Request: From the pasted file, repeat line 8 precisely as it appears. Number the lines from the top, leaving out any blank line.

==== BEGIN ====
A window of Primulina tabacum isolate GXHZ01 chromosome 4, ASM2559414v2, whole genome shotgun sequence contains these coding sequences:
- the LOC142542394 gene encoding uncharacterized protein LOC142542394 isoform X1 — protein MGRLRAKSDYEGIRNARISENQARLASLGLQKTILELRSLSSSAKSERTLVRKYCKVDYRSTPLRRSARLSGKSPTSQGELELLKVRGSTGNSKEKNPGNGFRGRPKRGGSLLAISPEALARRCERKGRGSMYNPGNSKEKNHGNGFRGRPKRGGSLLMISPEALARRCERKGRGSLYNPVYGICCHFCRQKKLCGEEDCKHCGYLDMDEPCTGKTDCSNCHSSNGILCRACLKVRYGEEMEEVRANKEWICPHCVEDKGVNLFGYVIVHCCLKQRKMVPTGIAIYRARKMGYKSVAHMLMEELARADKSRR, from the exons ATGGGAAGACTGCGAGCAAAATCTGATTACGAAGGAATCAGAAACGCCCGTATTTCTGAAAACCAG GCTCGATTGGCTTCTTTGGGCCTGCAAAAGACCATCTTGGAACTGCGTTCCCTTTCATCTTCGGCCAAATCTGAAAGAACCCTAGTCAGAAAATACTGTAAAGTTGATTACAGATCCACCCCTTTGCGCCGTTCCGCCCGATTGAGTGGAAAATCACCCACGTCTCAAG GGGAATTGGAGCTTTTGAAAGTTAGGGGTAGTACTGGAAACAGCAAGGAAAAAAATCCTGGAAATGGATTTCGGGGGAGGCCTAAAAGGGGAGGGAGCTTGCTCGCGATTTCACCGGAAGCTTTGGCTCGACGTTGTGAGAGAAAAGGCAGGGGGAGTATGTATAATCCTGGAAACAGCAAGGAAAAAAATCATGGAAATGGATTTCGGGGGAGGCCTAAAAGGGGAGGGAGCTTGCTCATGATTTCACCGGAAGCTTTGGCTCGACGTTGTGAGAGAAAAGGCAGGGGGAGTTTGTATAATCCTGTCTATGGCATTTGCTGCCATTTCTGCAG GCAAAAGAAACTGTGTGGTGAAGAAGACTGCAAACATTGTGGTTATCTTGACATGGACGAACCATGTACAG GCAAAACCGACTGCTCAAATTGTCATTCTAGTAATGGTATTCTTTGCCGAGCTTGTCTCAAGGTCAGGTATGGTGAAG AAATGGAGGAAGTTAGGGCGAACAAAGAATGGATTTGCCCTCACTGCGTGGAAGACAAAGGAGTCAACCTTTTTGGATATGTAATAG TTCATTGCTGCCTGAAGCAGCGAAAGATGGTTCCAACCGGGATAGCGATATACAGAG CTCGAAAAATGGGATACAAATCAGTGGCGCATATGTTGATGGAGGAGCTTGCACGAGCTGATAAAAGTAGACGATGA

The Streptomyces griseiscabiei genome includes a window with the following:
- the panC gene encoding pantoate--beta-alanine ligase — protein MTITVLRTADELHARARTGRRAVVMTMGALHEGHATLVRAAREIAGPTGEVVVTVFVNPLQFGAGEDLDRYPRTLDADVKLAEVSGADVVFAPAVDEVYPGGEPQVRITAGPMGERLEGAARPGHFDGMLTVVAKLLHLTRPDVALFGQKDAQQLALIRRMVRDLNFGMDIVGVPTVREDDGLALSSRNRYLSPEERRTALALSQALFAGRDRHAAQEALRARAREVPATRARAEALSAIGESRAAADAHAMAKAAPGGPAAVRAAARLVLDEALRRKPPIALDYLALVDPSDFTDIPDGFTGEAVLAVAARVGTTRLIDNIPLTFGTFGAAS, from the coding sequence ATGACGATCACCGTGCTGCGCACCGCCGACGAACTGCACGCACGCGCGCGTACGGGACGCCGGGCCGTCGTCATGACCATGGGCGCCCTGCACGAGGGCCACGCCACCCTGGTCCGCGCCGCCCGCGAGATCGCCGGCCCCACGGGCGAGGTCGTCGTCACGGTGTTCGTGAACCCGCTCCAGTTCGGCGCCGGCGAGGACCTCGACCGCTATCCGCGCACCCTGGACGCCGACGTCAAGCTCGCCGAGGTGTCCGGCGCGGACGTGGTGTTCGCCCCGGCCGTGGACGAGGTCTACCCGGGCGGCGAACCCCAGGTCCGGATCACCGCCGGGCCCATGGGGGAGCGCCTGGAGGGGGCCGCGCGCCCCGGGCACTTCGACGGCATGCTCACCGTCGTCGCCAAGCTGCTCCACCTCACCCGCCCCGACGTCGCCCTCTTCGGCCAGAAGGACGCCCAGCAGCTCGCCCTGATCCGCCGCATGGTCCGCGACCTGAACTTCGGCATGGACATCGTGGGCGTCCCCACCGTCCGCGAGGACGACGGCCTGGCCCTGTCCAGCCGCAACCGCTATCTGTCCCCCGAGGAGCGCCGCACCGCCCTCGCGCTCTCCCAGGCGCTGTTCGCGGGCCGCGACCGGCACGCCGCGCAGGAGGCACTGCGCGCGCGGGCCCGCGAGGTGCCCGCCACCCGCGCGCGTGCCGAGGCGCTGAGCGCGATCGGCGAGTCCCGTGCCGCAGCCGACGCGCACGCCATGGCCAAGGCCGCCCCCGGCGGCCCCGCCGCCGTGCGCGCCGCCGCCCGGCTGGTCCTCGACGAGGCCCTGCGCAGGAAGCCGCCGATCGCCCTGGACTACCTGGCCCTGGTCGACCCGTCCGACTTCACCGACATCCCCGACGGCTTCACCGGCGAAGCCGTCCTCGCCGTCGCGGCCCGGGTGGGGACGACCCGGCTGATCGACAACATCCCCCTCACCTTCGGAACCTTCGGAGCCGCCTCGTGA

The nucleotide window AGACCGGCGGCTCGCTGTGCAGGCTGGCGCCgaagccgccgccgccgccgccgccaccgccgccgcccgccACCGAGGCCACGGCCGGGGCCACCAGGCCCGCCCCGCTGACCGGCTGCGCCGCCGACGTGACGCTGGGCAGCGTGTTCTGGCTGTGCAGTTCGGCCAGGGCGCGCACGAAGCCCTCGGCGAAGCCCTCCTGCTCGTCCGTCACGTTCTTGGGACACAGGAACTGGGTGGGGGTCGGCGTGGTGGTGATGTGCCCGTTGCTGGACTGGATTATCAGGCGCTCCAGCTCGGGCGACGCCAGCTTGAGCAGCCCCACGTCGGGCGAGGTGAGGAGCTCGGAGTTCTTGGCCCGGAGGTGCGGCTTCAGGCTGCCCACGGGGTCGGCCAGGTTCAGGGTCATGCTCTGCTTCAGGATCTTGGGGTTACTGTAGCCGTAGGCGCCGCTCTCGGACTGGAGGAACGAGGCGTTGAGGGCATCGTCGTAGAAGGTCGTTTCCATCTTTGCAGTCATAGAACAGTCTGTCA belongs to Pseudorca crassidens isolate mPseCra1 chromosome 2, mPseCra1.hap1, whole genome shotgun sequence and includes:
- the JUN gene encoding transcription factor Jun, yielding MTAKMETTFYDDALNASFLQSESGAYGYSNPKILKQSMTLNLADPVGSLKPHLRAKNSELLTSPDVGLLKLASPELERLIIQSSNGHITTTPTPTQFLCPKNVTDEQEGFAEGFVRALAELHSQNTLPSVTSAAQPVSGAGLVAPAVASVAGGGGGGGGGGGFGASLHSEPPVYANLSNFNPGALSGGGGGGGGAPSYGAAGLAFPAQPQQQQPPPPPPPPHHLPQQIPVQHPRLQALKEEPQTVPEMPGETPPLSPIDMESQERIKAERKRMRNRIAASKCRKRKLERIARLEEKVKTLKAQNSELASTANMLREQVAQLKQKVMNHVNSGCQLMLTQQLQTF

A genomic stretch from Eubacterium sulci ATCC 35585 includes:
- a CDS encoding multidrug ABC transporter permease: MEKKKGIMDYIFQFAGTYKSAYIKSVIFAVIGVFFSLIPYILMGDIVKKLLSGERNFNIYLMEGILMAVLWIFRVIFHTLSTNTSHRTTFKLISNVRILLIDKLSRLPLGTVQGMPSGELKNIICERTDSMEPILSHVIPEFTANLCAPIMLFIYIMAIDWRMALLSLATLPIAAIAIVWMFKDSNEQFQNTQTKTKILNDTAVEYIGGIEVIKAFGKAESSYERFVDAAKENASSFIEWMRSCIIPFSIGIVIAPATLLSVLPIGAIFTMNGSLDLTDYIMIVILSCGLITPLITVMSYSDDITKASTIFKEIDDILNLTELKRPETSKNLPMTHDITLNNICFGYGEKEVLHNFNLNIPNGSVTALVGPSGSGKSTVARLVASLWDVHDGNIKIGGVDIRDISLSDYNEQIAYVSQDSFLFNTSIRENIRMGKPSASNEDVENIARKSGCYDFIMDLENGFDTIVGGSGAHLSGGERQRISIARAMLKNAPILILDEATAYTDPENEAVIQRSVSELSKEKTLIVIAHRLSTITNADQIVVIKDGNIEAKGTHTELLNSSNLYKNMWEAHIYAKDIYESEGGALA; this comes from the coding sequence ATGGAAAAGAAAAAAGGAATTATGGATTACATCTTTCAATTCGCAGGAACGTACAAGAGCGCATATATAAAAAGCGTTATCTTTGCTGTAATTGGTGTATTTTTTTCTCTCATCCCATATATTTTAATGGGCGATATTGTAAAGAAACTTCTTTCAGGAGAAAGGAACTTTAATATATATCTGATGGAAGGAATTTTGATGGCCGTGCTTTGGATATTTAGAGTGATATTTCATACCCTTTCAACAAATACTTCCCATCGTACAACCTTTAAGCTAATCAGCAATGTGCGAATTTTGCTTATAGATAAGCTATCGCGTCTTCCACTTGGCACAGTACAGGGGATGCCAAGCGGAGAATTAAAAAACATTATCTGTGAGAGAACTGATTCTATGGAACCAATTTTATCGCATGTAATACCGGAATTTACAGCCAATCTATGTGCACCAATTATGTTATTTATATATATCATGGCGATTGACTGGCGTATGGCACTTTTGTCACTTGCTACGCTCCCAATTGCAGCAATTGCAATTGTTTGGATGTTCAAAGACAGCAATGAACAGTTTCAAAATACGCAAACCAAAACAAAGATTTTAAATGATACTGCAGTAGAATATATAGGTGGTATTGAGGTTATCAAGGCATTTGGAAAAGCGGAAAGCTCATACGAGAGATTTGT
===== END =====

- a CDS encoding multidrug ABC transporter permease: MEKKKGIMDYIFQFAGTYKSAYIKSVIFAVIGVFFSLIPYILMGDIVKKLLSGERNFNIYLMEGILMAVLWIFRVIFHTLSTNTSHRTTFKLISNVRILLIDKLSRLPLGTVQGMPSGELKNIICERTDSMEPILSHVIPEFTANLCAPIMLFIYIMAIDWRMALLSLATLPIAAIAIVWMFKDSNEQFQNTQTKTKILNDTAVEYIGGIEVIKAFGKAESSYERFVDAAKENASSFIEWMRSCIIPFSIGIVIAPATLLSVLPIGAIFTMNGSLDLTDYIMIVILSCGLITPLITVMSYSDDITKASTIFKEIDDILNLTELKRPETSKNLPMTHDITLNNICFGYGEKEVLHNFNLNIPNGSVTALVGPSGSGKSTVARLVASLWDVHDGNIKIGGVDIRDISLSDYNEQIAYVSQDSFLFNTSIRENIRMGKPSASNEDVENIARKSGCYDFIMDLENGFDTIVGGSGAHLSGGERQRISIARAMLKNAPILILDEATAYTDPENEAVIQRSVSELSKEKTLIVIAHRLSTITNADQIVVIKDGNIEAKGTHTELLNSSNLYKNMWEAHIYAKDIYESEGGALA; this comes from the coding sequence ATGGAAAAGAAAAAAGGAATTATGGATTACATCTTTCAATTCGCAGGAACGTACAAGAGCGCATATATAAAAAGCGTTATCTTTGCTGTAATTGGTGTATTTTTTTCTCTCATCCCATATATTTTAATGGGCGATATTGTAAAGAAACTTCTTTCAGGAGAAAGGAACTTTAATATATATCTGATGGAAGGAATTTTGATGGCCGTGCTTTGGATATTTAGAGTGATATTTCATACCCTTTCAACAAATACTTCCCATCGTACAACCTTTAAGCTAATCAGCAATGTGCGAATTTTGCTTATAGATAAGCTATCGCGTCTTCCACTTGGCACAGTACAGGGGATGCCAAGCGGAGAATTAAAAAACATTATCTGTGAGAGAACTGATTCTATGGAACCAATTTTATCGCATGTAATACCGGAATTTACAGCCAATCTATGTGCACCAATTATGTTATTTATATATATCATGGCGATTGACTGGCGTATGGCACTTTTGTCACTTGCTACGCTCCCAATTGCAGCAATTGCAATTGTTTGGATGTTCAAAGACAGCAATGAACAGTTTCAAAATACGCAAACCAAAACAAAGATTTTAAATGATACTGCAGTAGAATATATAGGTGGTATTGAGGTTATCAAGGCATTTGGAAAAGCGGAAAGCTCATACGAGAGATTTGT